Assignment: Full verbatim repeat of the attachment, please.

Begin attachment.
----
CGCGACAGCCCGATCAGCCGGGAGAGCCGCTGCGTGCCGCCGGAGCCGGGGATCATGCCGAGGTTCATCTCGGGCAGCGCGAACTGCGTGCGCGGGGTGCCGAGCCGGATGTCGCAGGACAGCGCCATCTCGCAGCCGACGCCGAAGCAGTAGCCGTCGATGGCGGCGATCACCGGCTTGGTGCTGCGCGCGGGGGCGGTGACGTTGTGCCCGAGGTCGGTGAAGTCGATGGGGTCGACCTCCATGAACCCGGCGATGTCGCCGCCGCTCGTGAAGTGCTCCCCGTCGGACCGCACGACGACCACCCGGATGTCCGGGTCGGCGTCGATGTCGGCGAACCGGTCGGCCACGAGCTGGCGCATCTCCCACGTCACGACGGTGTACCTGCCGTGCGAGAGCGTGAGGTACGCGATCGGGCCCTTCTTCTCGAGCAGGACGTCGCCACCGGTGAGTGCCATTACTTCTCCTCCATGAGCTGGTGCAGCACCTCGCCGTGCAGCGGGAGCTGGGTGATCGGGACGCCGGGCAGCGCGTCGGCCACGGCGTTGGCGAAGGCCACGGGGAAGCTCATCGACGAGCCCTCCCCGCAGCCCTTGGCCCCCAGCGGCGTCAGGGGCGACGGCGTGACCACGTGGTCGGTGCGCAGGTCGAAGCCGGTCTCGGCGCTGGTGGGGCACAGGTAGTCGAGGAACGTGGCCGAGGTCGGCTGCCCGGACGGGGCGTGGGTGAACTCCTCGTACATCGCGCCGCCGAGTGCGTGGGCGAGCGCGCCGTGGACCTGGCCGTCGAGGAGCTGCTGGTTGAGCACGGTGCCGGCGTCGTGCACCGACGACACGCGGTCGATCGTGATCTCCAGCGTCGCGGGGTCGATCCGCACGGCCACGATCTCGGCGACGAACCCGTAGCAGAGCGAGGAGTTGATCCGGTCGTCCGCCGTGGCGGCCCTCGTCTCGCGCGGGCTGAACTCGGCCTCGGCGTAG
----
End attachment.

CGCGACAGCCCGATCAGCCGGGAGAGCCGCTGCGTGCCGCCGGAGCCGGGGATCATGCCGAGGTTCATCTCGGGCAGCGCGAACTGCGTGCGCGGGGTGCCGAGCCGGATGTCGCAGGACAGCGCCATCTCGCAGCCGACGCCGAAGCAGTAGCCGTCGATGGCGGCGATCACCGGCTTGGTGCTGCGCGCGGGGGCGGTGACGTTGTGCCCGAGGTCGGTGAAGTCGATGGGGTCGACCTCCATGAACCCGGCGATGTCGCCGCCGCTCGTGAAGTGCTCCCCGTCGGACCGCACGACGACCACCCGGATGTCCGGGTCGGCGTCGATGTCGGCGAACCGGTCGGCCACGAGCTGGCGCATCTCCCACGTCACGACGGTGTACCTGCCGTGCGAGAGCGTGAGGTACGCGATCGGGCCCTTCTTCTCGAGCAGGACGTCGCCACCGGTGAGTGCCATTACTTCTCCTCCATGAGCTGGTGCAGCACCTCGCCGTGCAGCGGGAGCTGGGTGATCGGGACGCCGGGCAGCGCGTCGGCCACGGCGTTGGCGAAGGCCACGGGGAAGCTCATCGACGAGCCCTCCCCGCAGCCCTTGGCCCCCAGCGGCGTCAGGGGCGACGGCGTGACCACGTGGTCGGTGCGCAGGTCGAAGCCGGTCTCGGCGCTGGTGGGGCACAGGTAGTCGAGGAACGTGGCCGAGGTCGGCTGCCCGGACGGGGCGTGGGTGAACTCCTCGTACATCGCGCCGCCGAGTGCGTGGGCGAGCGCGCCGTGGACCTGGCCGTCGAGGAGCTGCTGGTTGAGCACGGTGCCGGCGTCGTGCACCGACGACACGCGGTCGATCGTGATCTCCAGCGTCGCGGGGTCGATCCGCACGGCCACGATCTCGGCGACGAACCCGTAGCAGAGCGAGGAGTTGATCCGGTCGTCCGCCGTGGCGGCCCTCGTCTCGCGCGGGCTGAACTCGGCCTCGGCGTAG